June Kashpaw, who apparently has had kind of a rough life anyway, goes on a drunken tear with a stranger and ends up dying while walking home in the middle of a storm. Her family (and particularly her son King) has trouble dealing with her death.
The book quickly retreats from this opening trauma, though, and takes us back in time to the beginnings of this branch of the Kashpaws. We learn how Nector and Marie met and ended up together, despite the fact that Nector initially had had his eye on Lulu Lamartine. Some bad stuff happens during this section of the book (for example, Marie was being tortured by a nun before she escaped and met Nector on her way down the hill), but you do get the sense that youth is a time of relative promise for Marie and Nector.
However, as the book progresses, we realize that the characters are trapped by a variety of problems and afflictions that include alcohol addiction, money troubles, and lovey-dovey feelings for non-spouses. In a chapter midway through, Nector realizes that life just kind of passed him by while he was working hard trying to support his children (and all the children that Marie took in), and suddenly he feels old and stuck and can't quite wrap his head around how he got there. So, he starts hankering after Lulu Lamartine again.
Nector starts an affair with Lulu Lamartine, which produces Lyman Lamartine. Nector ultimately decides that he wants to leave Marie for Lulu… but when he goes to tell her that and can't find her, he is so distraught and distracted by the hugeness of what he's doing (and inability to pull it off) that he accidentally sets a fire that destroys Lulu's house and almost kills Lyman. Lulu loses all her hair busting into the house to get her their son.
Nector ends up returning to Marie, who totally ignored the "Dear John" letter Nector had left for her. Then eventually, Nector starts losing his memory, which creates a lot of challenges and heartache for the fam.
Oh, and then after June dies (yup, we've caught back up to the present by this point), Gordie has a really rough time, spending a good portion of his time in a drunken stupor (and, when he can't find alcohol, even resorting to ingesting Lysol). His mother is so worried about him on one occasion that she guards the door to his bedroom with an ax, ostensibly to prevent him from doing himself—or anyone else—any further harm.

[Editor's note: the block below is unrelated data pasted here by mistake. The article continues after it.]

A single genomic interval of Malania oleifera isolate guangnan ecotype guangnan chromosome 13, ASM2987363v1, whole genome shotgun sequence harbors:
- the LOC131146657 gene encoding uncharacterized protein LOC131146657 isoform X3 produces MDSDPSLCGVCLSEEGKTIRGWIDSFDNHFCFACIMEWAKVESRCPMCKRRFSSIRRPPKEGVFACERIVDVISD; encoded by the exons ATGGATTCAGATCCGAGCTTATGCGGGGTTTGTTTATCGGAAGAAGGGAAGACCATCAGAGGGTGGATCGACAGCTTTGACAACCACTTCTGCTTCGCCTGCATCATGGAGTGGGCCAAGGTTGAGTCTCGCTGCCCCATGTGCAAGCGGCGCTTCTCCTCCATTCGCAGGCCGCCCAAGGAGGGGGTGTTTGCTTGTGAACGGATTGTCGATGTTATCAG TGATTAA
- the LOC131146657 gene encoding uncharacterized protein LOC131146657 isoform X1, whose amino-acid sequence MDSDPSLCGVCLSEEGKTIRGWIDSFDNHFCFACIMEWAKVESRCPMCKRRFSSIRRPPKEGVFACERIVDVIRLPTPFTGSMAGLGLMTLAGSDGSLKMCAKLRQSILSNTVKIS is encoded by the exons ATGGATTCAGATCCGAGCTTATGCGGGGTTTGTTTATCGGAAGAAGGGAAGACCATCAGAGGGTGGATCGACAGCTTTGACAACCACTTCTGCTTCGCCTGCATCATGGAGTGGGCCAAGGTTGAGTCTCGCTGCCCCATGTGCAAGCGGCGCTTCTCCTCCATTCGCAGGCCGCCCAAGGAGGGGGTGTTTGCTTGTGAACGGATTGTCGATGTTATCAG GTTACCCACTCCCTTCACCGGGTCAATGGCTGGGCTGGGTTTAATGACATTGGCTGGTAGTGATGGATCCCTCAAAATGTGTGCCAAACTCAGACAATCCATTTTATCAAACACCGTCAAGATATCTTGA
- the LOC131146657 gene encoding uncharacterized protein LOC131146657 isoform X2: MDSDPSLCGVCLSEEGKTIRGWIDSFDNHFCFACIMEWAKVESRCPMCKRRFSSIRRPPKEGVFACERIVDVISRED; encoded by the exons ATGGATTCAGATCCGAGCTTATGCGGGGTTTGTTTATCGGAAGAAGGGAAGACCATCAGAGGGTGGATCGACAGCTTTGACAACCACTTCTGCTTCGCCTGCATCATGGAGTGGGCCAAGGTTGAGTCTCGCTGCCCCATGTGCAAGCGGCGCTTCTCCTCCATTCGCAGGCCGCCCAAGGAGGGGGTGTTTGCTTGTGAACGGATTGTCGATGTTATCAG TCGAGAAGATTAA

And finally: Gerry Kashpaw, Lulu Lamartine's son (and father of June's son Lipsha), ends up back in prison—this time with consecutive life sentences—for killing a state trooper. That all sounds pretty nightmarish to us…
Believe it or not, this long sting of unfortunate, no-good events actually ends on a somewhat happy note. Right around the time Lipsha finds out who his parents are (he was the last person in the Kashpaw/Lamartine/Nanapush families to find out, apparently), his father, Gerry, escapes from prison. Even better, the two men end up at King Kashpaw's apartment in the Twin Cities together playing cards.
After Lipsha wins King's car off of him (by cheating at poker), he drives Gerry toward the Canadian border so he can escape. They have a nice ride together, and Lipsha seems to feel more at peace about his family sitch than he has for the entire book. At the end, he's ready to bring the car King bought with June's insurance money—which kind of makes it "her" car—back home to the reservation. The idea of bringing the car home seems to have significance for him on the heels of discovering that June was his mother, and it seems that he literally thinks of it as bringing her home, finally.
Oh, and if you hadn't noticed it already, there's a lot of talk about resurrection and Jesus in the book, most of which is associated with June—and that seems important in thinking about this as a story as one of rebirth, right?
For example at the end of the very first chapter (which is set on Easter weekend), June is described as walking over snow "like water" (um, newsflash, it is water) on her way home, which reminds us more than a little of Jesus.
Then, there are sections called "Resurrection" and "Crown of Thorns," which, while technically about Gordie, are really about how June's death affects him, and how her ghostly presence is still kind of around. So, again, Erdrich always has us thinking about rebirth as we move through the chapters.
So, yeah, Booker's "Rebirth" scheme really nails it here.